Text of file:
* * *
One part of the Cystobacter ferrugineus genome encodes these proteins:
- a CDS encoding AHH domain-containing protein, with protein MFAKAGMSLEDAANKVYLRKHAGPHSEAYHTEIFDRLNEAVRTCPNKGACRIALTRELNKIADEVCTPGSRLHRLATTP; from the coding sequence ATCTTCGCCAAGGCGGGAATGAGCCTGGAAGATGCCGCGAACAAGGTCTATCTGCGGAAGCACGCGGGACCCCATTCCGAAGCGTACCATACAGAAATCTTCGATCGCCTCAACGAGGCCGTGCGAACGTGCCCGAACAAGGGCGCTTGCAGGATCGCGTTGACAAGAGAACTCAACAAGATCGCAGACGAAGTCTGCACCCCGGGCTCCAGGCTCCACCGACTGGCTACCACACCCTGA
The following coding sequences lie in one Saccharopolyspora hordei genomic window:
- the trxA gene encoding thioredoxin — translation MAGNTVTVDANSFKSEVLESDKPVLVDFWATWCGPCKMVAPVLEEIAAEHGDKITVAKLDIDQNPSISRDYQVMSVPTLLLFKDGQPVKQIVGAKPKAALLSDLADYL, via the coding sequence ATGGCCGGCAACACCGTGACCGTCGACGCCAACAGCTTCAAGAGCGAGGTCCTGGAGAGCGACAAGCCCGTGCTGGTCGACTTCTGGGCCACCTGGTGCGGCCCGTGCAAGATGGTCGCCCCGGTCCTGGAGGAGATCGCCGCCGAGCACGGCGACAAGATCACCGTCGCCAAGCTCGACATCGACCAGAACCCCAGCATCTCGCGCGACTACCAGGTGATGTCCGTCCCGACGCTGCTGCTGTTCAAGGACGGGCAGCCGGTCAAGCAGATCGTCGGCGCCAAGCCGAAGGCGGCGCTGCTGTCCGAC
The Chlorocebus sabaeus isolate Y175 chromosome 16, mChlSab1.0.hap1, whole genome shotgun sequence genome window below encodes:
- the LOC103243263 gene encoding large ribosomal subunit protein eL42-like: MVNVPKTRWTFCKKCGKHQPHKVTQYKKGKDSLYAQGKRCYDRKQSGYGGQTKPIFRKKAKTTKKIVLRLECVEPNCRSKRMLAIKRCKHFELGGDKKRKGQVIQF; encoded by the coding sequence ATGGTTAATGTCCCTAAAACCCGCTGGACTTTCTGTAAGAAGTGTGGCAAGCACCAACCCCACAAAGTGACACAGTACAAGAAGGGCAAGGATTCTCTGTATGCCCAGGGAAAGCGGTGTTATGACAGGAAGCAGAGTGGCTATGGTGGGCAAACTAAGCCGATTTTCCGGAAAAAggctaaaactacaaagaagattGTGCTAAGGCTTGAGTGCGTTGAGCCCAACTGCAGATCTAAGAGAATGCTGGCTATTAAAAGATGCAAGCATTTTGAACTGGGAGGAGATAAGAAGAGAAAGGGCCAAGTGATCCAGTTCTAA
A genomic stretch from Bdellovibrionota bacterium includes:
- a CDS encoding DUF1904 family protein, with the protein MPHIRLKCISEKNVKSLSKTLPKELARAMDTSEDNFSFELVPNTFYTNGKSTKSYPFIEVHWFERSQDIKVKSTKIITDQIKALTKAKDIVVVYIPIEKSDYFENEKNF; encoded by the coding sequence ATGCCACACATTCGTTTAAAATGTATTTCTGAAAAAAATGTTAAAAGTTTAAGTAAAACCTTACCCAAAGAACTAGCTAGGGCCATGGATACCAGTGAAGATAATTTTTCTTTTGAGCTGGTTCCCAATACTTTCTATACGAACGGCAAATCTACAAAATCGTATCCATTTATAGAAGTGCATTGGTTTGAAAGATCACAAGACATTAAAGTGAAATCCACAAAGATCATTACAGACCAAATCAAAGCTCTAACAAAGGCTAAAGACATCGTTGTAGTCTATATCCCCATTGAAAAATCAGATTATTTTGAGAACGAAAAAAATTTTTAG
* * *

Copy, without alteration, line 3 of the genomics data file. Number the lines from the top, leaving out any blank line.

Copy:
The following coding sequences lie in one Saccharopolyspora hordei genomic window: